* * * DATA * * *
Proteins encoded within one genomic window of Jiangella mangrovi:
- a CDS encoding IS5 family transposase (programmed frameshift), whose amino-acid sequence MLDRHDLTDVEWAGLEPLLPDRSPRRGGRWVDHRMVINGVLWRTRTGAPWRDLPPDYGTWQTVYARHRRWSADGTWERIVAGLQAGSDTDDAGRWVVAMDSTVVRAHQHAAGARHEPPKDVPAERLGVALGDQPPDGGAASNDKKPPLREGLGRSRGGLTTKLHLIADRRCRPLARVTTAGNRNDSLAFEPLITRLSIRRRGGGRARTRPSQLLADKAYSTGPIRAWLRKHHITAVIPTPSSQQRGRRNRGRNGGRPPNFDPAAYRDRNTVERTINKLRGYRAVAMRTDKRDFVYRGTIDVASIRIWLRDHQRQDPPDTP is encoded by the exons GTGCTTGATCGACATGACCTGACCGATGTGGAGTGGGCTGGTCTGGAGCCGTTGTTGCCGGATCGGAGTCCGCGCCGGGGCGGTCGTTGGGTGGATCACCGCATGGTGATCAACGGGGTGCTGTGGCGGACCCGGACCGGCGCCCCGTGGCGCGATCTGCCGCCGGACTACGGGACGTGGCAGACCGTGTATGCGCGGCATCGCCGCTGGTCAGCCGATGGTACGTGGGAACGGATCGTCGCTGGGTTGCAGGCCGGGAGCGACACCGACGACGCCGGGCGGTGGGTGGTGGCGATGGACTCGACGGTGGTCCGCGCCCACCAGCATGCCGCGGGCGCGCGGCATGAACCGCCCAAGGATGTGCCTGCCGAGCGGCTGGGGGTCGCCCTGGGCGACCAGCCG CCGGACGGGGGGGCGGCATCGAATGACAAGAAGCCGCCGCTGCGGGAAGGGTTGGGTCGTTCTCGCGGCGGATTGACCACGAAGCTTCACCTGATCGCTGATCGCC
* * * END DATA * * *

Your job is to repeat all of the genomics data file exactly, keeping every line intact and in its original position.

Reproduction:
Proteins encoded within one genomic window of Jiangella mangrovi:
- a CDS encoding IS5 family transposase (programmed frameshift), whose amino-acid sequence MLDRHDLTDVEWAGLEPLLPDRSPRRGGRWVDHRMVINGVLWRTRTGAPWRDLPPDYGTWQTVYARHRRWSADGTWERIVAGLQAGSDTDDAGRWVVAMDSTVVRAHQHAAGARHEPPKDVPAERLGVALGDQPPDGGAASNDKKPPLREGLGRSRGGLTTKLHLIADRRCRPLARVTTAGNRNDSLAFEPLITRLSIRRRGGGRARTRPSQLLADKAYSTGPIRAWLRKHHITAVIPTPSSQQRGRRNRGRNGGRPPNFDPAAYRDRNTVERTINKLRGYRAVAMRTDKRDFVYRGTIDVASIRIWLRDHQRQDPPDTP is encoded by the exons GTGCTTGATCGACATGACCTGACCGATGTGGAGTGGGCTGGTCTGGAGCCGTTGTTGCCGGATCGGAGTCCGCGCCGGGGCGGTCGTTGGGTGGATCACCGCATGGTGATCAACGGGGTGCTGTGGCGGACCCGGACCGGCGCCCCGTGGCGCGATCTGCCGCCGGACTACGGGACGTGGCAGACCGTGTATGCGCGGCATCGCCGCTGGTCAGCCGATGGTACGTGGGAACGGATCGTCGCTGGGTTGCAGGCCGGGAGCGACACCGACGACGCCGGGCGGTGGGTGGTGGCGATGGACTCGACGGTGGTCCGCGCCCACCAGCATGCCGCGGGCGCGCGGCATGAACCGCCCAAGGATGTGCCTGCCGAGCGGCTGGGGGTCGCCCTGGGCGACCAGCCG CCGGACGGGGGGGCGGCATCGAATGACAAGAAGCCGCCGCTGCGGGAAGGGTTGGGTCGTTCTCGCGGCGGATTGACCACGAAGCTTCACCTGATCGCTGATCGCC